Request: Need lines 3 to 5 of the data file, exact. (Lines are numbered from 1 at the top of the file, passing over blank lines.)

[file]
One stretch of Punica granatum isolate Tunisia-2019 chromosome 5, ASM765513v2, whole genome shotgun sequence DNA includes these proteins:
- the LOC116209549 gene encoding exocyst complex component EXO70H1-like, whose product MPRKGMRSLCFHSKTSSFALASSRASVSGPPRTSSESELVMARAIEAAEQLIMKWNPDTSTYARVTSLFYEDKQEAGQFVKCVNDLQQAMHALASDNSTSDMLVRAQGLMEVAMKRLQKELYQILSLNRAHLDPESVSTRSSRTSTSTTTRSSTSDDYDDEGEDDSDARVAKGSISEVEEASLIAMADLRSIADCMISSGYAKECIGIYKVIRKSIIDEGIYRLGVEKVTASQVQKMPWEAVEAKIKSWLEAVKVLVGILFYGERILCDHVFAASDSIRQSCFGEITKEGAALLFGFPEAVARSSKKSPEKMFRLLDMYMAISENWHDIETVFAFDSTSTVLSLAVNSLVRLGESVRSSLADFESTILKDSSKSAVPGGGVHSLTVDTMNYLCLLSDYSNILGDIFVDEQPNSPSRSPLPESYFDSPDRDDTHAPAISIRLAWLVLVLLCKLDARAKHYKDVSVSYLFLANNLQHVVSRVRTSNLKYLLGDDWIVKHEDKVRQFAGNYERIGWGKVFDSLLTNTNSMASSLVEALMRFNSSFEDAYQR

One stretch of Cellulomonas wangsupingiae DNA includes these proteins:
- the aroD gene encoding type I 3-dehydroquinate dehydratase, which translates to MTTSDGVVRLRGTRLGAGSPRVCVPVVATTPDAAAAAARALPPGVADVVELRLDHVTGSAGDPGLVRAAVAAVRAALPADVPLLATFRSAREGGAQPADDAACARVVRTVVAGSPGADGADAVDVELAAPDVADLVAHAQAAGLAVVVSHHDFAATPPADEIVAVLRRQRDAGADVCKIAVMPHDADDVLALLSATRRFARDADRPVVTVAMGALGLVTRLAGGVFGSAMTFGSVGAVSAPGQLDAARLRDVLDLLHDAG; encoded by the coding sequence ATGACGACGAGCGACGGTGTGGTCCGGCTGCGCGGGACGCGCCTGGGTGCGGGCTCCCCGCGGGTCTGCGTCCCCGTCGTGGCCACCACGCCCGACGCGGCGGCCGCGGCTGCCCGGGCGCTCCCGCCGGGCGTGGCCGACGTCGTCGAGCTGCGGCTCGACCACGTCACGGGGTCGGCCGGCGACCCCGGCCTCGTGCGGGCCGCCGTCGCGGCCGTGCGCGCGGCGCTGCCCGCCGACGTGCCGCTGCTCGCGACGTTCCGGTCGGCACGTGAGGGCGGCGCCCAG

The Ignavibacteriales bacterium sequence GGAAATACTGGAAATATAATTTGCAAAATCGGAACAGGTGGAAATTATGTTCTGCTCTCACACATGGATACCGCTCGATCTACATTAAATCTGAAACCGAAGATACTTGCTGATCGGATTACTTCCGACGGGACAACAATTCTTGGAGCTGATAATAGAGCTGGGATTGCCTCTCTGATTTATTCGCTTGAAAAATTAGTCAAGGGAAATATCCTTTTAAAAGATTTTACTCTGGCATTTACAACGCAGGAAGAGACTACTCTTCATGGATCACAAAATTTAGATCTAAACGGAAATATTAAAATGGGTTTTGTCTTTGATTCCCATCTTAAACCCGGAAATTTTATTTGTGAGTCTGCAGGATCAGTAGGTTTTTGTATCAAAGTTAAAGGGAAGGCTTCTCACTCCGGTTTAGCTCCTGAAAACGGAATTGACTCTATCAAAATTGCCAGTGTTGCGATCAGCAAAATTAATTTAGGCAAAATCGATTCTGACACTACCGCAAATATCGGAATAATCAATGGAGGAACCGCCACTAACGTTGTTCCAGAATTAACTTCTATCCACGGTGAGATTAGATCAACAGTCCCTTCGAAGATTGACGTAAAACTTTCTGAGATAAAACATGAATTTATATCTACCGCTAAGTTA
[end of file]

One stretch of Cellulomonas wangsupingiae DNA includes these proteins:
- the aroD gene encoding type I 3-dehydroquinate dehydratase, which translates to MTTSDGVVRLRGTRLGAGSPRVCVPVVATTPDAAAAAARALPPGVADVVELRLDHVTGSAGDPGLVRAAVAAVRAALPADVPLLATFRSAREGGAQPADDAACARVVRTVVAGSPGADGADAVDVELAAPDVADLVAHAQAAGLAVVVSHHDFAATPPADEIVAVLRRQRDAGADVCKIAVMPHDADDVLALLSATRRFARDADRPVVTVAMGALGLVTRLAGGVFGSAMTFGSVGAVSAPGQLDAARLRDVLDLLHDAG; encoded by the coding sequence ATGACGACGAGCGACGGTGTGGTCCGGCTGCGCGGGACGCGCCTGGGTGCGGGCTCCCCGCGGGTCTGCGTCCCCGTCGTGGCCACCACGCCCGACGCGGCGGCCGCGGCTGCCCGGGCGCTCCCGCCGGGCGTGGCCGACGTCGTCGAGCTGCGGCTCGACCACGTCACGGGGTCGGCCGGCGACCCCGGCCTCGTGCGGGCCGCCGTCGCGGCCGTGCGCGCGGCGCTGCCCGCCGACGTGCCGCTGCTCGCGACGTTCCGGTCGGCACGTGAGGGCGGCGCCCAG

The Ignavibacteriales bacterium sequence GGAAATACTGGAAATATAATTTGCAAAATCGGAACAGGTGGAAATTATGTTCTGCTCTCACACATGGATACCGCTCGATCTACATTAAATCTGAAACCGAAGATACTTGCTGATCGGATTACTTCCGACGGGACAACAATTCTTGGAGCTGATAATAGAGCTGGGATTGCCTCTCTGATTTATTCGCTTGAAAAATTAGTCAAGGGAAATATCCTTTTAAAAGATTTTACTCTGGCATTTACAACGCAGGAAGAGACTACTCTTCATGGATCACAAAATTTAGATCTAAACGGAAATATTAAAATGGGTTTTGTCTTTGATTCCCATCTTAAACCCGGAAATTTTATTTGTGAGTCTGCAGGATCAGTAGGTTTTTGTATCAAAGTTAAAGGGAAGGCTTCTCACTCCGGTTTAGCTCCTGAAAACGGAATTGACTCTATCAAAATTGCCAGTGTTGCGATCAGCAAAATTAATTTAGGCAAAATCGATTCTGACACTACCGCAAATATCGGAATAATCAATGGAGGAACCGCCACTAACGTTGTTCCAGAATTAACTTCTATCCACGGTGAGATTAGATCAACAGTCCCTTCGAAGATTGACGTAAAACTTTCTGAGATAAAACATGAATTTATATCTACCGCTAAGTTA